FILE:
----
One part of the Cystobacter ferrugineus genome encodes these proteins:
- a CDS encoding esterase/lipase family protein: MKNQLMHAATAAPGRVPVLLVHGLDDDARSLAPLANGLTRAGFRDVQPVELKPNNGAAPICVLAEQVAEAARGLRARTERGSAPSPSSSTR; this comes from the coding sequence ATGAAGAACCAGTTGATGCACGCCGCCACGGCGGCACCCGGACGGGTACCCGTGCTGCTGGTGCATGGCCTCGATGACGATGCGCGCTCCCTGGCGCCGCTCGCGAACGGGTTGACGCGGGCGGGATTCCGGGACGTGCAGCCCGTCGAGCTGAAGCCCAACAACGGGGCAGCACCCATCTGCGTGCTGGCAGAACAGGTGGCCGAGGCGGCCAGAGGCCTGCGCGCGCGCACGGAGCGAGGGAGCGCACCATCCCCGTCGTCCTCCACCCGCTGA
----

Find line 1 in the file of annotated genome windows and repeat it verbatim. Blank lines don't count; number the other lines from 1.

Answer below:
One part of the Cystobacter ferrugineus genome encodes these proteins: